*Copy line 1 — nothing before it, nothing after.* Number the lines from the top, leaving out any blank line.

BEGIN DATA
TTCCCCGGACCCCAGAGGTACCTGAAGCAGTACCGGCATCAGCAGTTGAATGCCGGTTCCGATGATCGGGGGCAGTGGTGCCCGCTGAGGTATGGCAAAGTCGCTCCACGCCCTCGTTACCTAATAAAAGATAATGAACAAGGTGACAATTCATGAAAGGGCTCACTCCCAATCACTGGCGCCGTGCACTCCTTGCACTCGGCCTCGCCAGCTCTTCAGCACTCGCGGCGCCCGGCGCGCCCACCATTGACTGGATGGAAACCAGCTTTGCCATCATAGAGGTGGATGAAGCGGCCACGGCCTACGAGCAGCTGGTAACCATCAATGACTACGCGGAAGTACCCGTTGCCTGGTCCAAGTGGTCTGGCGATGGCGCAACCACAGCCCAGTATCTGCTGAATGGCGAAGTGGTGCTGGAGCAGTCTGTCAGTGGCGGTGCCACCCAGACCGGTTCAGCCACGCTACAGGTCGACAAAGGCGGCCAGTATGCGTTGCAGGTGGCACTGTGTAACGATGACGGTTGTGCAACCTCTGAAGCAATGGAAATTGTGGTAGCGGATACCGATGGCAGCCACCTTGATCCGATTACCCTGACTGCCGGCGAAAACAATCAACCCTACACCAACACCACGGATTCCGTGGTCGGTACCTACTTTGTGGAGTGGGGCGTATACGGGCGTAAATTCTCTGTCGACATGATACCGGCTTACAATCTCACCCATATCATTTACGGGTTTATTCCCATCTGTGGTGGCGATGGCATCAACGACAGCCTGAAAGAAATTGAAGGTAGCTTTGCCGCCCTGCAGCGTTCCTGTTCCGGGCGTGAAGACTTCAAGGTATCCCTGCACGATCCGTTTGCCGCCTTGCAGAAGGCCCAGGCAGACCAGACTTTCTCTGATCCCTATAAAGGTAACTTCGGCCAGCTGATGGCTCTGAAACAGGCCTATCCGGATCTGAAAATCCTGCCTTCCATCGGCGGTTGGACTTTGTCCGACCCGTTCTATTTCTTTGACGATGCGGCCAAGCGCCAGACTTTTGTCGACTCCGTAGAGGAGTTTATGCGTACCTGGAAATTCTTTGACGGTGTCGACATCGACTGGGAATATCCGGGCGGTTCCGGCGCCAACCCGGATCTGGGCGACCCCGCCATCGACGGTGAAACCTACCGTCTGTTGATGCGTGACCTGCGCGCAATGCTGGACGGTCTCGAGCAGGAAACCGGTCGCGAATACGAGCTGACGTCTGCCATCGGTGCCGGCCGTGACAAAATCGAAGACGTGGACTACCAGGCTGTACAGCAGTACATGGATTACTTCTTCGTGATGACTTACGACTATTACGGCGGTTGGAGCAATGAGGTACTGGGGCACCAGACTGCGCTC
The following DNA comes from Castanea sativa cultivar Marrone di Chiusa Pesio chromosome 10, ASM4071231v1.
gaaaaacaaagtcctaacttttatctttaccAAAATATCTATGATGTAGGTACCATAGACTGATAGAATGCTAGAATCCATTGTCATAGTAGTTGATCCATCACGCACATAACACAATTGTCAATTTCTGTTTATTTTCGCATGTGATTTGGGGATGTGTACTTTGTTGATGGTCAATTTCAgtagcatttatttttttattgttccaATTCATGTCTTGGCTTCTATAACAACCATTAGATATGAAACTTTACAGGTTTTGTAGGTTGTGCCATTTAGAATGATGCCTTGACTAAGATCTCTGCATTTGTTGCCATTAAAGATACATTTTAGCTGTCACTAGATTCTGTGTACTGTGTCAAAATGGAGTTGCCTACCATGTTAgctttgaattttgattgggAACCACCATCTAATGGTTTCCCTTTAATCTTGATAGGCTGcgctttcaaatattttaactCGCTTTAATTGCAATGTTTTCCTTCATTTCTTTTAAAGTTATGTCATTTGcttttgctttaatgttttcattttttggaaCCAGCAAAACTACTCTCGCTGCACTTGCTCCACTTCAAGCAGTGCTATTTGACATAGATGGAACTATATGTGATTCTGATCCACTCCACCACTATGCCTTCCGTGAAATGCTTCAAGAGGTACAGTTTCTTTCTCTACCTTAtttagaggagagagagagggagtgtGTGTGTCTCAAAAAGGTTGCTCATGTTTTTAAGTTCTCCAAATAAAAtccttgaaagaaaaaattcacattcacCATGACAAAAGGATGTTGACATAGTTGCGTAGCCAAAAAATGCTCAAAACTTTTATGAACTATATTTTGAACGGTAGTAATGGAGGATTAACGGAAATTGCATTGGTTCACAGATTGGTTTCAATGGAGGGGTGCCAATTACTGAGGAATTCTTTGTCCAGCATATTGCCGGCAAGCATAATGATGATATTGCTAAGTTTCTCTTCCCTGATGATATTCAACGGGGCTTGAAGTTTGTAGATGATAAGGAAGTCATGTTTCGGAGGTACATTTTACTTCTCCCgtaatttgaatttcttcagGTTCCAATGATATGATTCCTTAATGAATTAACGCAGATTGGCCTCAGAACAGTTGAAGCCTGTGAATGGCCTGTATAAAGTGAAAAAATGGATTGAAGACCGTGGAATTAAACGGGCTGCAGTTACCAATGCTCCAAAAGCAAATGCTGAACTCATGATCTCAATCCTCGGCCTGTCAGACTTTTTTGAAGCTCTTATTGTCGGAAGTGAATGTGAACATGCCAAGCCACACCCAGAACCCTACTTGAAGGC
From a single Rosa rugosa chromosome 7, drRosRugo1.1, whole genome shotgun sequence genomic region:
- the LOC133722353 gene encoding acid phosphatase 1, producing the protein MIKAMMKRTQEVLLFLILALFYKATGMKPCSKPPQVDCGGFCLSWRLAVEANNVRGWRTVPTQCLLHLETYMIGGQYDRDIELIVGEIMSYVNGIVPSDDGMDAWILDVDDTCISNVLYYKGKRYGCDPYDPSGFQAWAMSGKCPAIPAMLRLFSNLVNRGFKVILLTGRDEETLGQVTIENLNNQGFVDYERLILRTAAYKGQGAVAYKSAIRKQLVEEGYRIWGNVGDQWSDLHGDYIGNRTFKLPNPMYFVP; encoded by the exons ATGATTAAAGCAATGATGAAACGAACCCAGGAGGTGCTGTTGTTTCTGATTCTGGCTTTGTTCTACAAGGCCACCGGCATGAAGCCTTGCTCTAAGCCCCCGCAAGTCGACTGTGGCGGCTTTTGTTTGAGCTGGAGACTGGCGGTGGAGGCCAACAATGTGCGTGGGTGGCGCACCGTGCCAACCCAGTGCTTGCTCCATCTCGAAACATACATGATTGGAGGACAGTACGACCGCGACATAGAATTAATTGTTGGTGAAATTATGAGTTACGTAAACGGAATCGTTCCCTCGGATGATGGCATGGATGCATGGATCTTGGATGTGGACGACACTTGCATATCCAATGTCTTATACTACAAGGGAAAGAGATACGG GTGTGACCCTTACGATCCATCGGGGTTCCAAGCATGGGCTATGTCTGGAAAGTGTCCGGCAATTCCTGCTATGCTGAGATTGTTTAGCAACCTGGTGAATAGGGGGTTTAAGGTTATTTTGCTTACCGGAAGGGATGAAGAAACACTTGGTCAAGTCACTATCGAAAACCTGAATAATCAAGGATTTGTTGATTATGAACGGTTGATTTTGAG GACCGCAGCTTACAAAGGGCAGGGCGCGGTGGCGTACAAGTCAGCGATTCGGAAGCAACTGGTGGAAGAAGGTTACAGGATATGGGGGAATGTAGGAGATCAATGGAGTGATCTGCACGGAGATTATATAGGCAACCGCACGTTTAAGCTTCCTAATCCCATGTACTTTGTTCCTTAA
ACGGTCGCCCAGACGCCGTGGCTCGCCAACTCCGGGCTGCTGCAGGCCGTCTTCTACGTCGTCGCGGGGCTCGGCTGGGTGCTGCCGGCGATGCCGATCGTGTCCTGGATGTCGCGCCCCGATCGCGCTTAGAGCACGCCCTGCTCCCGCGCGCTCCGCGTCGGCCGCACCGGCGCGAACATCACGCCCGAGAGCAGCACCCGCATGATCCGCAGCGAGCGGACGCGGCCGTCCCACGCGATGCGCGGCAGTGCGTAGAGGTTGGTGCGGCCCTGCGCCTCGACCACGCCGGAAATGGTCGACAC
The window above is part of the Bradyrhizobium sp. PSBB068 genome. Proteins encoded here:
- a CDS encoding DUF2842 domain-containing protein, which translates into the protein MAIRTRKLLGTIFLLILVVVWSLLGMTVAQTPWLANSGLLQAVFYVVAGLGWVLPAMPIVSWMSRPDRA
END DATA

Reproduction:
TTCCCCGGACCCCAGAGGTACCTGAAGCAGTACCGGCATCAGCAGTTGAATGCCGGTTCCGATGATCGGGGGCAGTGGTGCCCGCTGAGGTATGGCAAAGTCGCTCCACGCCCTCGTTACCTAATAAAAGATAATGAACAAGGTGACAATTCATGAAAGGGCTCACTCCCAATCACTGGCGCCGTGCACTCCTTGCACTCGGCCTCGCCAGCTCTTCAGCACTCGCGGCGCCCGGCGCGCCCACCATTGACTGGATGGAAACCAGCTTTGCCATCATAGAGGTGGATGAAGCGGCCACGGCCTACGAGCAGCTGGTAACCATCAATGACTACGCGGAAGTACCCGTTGCCTGGTCCAAGTGGTCTGGCGATGGCGCAACCACAGCCCAGTATCTGCTGAATGGCGAAGTGGTGCTGGAGCAGTCTGTCAGTGGCGGTGCCACCCAGACCGGTTCAGCCACGCTACAGGTCGACAAAGGCGGCCAGTATGCGTTGCAGGTGGCACTGTGTAACGATGACGGTTGTGCAACCTCTGAAGCAATGGAAATTGTGGTAGCGGATACCGATGGCAGCCACCTTGATCCGATTACCCTGACTGCCGGCGAAAACAATCAACCCTACACCAACACCACGGATTCCGTGGTCGGTACCTACTTTGTGGAGTGGGGCGTATACGGGCGTAAATTCTCTGTCGACATGATACCGGCTTACAATCTCACCCATATCATTTACGGGTTTATTCCCATCTGTGGTGGCGATGGCATCAACGACAGCCTGAAAGAAATTGAAGGTAGCTTTGCCGCCCTGCAGCGTTCCTGTTCCGGGCGTGAAGACTTCAAGGTATCCCTGCACGATCCGTTTGCCGCCTTGCAGAAGGCCCAGGCAGACCAGACTTTCTCTGATCCCTATAAAGGTAACTTCGGCCAGCTGATGGCTCTGAAACAGGCCTATCCGGATCTGAAAATCCTGCCTTCCATCGGCGGTTGGACTTTGTCCGACCCGTTCTATTTCTTTGACGATGCGGCCAAGCGCCAGACTTTTGTCGACTCCGTAGAGGAGTTTATGCGTACCTGGAAATTCTTTGACGGTGTCGACATCGACTGGGAATATCCGGGCGGTTCCGGCGCCAACCCGGATCTGGGCGACCCCGCCATCGACGGTGAAACCTACCGTCTGTTGATGCGTGACCTGCGCGCAATGCTGGACGGTCTCGAGCAGGAAACCGGTCGCGAATACGAGCTGACGTCTGCCATCGGTGCCGGCCGTGACAAAATCGAAGACGTGGACTACCAGGCTGTACAGCAGTACATGGATTACTTCTTCGTGATGACTTACGACTATTACGGCGGTTGGAGCAATGAGGTACTGGGGCACCAGACTGCGCTC